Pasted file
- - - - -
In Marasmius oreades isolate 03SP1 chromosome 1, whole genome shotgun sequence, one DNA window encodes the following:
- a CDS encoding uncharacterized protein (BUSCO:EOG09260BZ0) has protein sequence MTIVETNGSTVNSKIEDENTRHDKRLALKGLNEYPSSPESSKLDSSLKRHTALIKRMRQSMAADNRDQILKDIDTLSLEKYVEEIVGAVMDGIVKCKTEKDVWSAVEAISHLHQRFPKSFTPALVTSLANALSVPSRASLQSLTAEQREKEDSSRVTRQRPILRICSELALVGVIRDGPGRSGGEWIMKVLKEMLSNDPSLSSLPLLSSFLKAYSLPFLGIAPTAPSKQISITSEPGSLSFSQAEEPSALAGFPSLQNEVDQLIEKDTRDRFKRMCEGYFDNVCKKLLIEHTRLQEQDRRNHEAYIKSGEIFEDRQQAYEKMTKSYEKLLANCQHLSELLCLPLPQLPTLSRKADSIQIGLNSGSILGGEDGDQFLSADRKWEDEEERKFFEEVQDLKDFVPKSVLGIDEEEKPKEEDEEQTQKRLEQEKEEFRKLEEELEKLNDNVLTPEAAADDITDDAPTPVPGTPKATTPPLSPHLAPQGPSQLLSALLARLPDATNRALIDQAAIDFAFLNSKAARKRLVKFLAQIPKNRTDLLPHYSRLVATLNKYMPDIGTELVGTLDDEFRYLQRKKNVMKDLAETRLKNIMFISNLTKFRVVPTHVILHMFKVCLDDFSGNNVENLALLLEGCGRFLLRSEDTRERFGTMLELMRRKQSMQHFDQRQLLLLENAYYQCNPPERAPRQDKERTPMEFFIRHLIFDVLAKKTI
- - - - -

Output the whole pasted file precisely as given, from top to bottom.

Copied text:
In Marasmius oreades isolate 03SP1 chromosome 1, whole genome shotgun sequence, one DNA window encodes the following:
- a CDS encoding uncharacterized protein (BUSCO:EOG09260BZ0) has protein sequence MTIVETNGSTVNSKIEDENTRHDKRLALKGLNEYPSSPESSKLDSSLKRHTALIKRMRQSMAADNRDQILKDIDTLSLEKYVEEIVGAVMDGIVKCKTEKDVWSAVEAISHLHQRFPKSFTPALVTSLANALSVPSRASLQSLTAEQREKEDSSRVTRQRPILRICSELALVGVIRDGPGRSGGEWIMKVLKEMLSNDPSLSSLPLLSSFLKAYSLPFLGIAPTAPSKQISITSEPGSLSFSQAEEPSALAGFPSLQNEVDQLIEKDTRDRFKRMCEGYFDNVCKKLLIEHTRLQEQDRRNHEAYIKSGEIFEDRQQAYEKMTKSYEKLLANCQHLSELLCLPLPQLPTLSRKADSIQIGLNSGSILGGEDGDQFLSADRKWEDEEERKFFEEVQDLKDFVPKSVLGIDEEEKPKEEDEEQTQKRLEQEKEEFRKLEEELEKLNDNVLTPEAAADDITDDAPTPVPGTPKATTPPLSPHLAPQGPSQLLSALLARLPDATNRALIDQAAIDFAFLNSKAARKRLVKFLAQIPKNRTDLLPHYSRLVATLNKYMPDIGTELVGTLDDEFRYLQRKKNVMKDLAETRLKNIMFISNLTKFRVVPTHVILHMFKVCLDDFSGNNVENLALLLEGCGRFLLRSEDTRERFGTMLELMRRKQSMQHFDQRQLLLLENAYYQCNPPERAPRQDKERTPMEFFIRHLIFDVLAKKTI